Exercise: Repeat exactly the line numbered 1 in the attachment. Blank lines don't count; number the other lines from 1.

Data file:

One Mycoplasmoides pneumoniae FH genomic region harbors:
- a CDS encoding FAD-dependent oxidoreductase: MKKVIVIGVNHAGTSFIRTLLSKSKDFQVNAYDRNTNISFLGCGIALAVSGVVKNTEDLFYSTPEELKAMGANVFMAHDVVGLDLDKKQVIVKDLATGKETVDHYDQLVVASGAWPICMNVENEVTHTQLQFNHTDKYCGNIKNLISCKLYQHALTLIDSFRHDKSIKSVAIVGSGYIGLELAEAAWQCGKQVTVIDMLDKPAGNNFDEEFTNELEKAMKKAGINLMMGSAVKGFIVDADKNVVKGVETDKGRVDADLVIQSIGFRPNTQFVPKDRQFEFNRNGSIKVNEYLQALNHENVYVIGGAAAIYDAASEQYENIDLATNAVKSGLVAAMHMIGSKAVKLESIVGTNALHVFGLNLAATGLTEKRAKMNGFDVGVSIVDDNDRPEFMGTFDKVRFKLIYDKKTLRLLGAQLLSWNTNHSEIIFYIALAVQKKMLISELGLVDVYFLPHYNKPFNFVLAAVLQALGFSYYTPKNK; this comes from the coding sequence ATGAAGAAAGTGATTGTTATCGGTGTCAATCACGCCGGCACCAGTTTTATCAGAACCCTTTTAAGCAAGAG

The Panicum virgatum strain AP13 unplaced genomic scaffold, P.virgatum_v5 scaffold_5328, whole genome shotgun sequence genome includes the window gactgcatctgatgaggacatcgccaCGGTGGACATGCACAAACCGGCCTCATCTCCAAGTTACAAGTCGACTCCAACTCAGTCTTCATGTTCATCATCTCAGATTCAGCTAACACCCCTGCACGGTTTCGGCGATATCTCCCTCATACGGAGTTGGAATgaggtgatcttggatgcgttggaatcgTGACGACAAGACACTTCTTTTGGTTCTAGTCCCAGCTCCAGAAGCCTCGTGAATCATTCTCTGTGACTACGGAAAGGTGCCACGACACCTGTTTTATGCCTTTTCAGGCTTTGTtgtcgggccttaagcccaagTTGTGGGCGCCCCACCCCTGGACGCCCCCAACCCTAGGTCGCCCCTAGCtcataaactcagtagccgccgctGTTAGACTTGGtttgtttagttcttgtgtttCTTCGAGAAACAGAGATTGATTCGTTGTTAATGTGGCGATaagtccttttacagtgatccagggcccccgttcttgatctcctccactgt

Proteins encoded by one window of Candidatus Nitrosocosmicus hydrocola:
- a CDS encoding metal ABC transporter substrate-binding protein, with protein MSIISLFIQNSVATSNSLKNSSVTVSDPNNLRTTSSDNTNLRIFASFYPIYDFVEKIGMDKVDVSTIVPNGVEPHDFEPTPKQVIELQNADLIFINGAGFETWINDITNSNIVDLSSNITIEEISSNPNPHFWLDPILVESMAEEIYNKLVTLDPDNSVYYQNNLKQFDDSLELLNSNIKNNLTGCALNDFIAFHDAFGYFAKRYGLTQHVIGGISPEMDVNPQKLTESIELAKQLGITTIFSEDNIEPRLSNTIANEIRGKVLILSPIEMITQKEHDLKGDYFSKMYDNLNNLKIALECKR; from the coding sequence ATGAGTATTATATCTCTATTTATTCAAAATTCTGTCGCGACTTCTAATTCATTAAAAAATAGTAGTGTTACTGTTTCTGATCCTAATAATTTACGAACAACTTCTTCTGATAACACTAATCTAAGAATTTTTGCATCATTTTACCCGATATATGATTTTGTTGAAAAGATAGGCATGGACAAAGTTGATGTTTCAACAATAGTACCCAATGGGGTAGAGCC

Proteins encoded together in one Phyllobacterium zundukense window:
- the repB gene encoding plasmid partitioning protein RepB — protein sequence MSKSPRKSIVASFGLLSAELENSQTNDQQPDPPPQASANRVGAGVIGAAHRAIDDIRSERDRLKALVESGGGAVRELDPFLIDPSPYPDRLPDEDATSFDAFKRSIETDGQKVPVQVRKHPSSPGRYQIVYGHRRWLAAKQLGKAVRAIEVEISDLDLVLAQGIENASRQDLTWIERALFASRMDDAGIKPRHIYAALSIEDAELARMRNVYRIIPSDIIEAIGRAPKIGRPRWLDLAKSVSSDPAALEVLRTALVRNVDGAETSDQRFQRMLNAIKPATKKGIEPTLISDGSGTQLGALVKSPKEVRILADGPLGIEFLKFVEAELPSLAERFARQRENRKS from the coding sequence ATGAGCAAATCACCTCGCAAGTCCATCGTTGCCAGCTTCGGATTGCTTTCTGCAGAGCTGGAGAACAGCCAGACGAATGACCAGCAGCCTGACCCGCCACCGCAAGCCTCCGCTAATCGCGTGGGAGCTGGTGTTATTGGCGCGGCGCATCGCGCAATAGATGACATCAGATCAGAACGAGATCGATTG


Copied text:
One Mycoplasmoides pneumoniae FH genomic region harbors: